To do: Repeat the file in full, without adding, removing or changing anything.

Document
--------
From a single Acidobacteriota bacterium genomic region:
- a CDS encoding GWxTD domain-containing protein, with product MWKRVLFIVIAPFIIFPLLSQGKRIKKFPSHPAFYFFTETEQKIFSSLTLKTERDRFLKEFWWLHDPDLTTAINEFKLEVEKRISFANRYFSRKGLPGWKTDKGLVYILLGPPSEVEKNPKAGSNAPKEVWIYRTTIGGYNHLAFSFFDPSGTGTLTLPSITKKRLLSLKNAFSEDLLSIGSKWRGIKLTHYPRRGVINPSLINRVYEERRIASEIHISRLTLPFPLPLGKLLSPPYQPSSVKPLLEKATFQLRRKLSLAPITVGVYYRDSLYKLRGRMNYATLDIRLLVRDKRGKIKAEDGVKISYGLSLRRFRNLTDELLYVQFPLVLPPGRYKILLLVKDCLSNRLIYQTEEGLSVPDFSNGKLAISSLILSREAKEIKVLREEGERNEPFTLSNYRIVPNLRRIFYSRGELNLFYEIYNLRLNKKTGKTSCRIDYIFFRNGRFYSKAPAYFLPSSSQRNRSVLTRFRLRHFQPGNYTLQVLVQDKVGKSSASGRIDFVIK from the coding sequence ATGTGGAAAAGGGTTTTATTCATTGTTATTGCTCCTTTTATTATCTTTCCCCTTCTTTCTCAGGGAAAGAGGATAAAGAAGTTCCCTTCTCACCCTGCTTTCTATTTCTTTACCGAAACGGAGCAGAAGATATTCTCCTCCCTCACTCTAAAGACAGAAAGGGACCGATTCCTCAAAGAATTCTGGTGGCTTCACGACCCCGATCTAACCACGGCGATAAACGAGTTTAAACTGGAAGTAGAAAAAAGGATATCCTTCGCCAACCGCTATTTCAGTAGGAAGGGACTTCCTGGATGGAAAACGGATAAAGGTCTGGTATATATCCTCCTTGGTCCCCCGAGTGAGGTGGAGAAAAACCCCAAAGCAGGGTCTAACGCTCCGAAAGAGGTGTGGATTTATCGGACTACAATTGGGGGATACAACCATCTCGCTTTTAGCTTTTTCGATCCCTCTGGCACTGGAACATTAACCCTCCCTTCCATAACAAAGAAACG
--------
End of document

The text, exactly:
From a single Acidobacteriota bacterium genomic region:
- a CDS encoding GWxTD domain-containing protein, with product MWKRVLFIVIAPFIIFPLLSQGKRIKKFPSHPAFYFFTETEQKIFSSLTLKTERDRFLKEFWWLHDPDLTTAINEFKLEVEKRISFANRYFSRKGLPGWKTDKGLVYILLGPPSEVEKNPKAGSNAPKEVWIYRTTIGGYNHLAFSFFDPSGTGTLTLPSITKKRLLSLKNAFSEDLLSIGSKWRGIKLTHYPRRGVINPSLINRVYEERRIASEIHISRLTLPFPLPLGKLLSPPYQPSSVKPLLEKATFQLRRKLSLAPITVGVYYRDSLYKLRGRMNYATLDIRLLVRDKRGKIKAEDGVKISYGLSLRRFRNLTDELLYVQFPLVLPPGRYKILLLVKDCLSNRLIYQTEEGLSVPDFSNGKLAISSLILSREAKEIKVLREEGERNEPFTLSNYRIVPNLRRIFYSRGELNLFYEIYNLRLNKKTGKTSCRIDYIFFRNGRFYSKAPAYFLPSSSQRNRSVLTRFRLRHFQPGNYTLQVLVQDKVGKSSASGRIDFVIK from the coding sequence ATGTGGAAAAGGGTTTTATTCATTGTTATTGCTCCTTTTATTATCTTTCCCCTTCTTTCTCAGGGAAAGAGGATAAAGAAGTTCCCTTCTCACCCTGCTTTCTATTTCTTTACCGAAACGGAGCAGAAGATATTCTCCTCCCTCACTCTAAAGACAGAAAGGGACCGATTCCTCAAAGAATTCTGGTGGCTTCACGACCCCGATCTAACCACGGCGATAAACGAGTTTAAACTGGAAGTAGAAAAAAGGATATCCTTCGCCAACCGCTATTTCAGTAGGAAGGGACTTCCTGGATGGAAAACGGATAAAGGTCTGGTATATATCCTCCTTGGTCCCCCGAGTGAGGTGGAGAAAAACCCCAAAGCAGGGTCTAACGCTCCGAAAGAGGTGTGGATTTATCGGACTACAATTGGGGGATACAACCATCTCGCTTTTAGCTTTTTCGATCCCTCTGGCACTGGAACATTAACCCTCCCTTCCATAACAAAGAAACG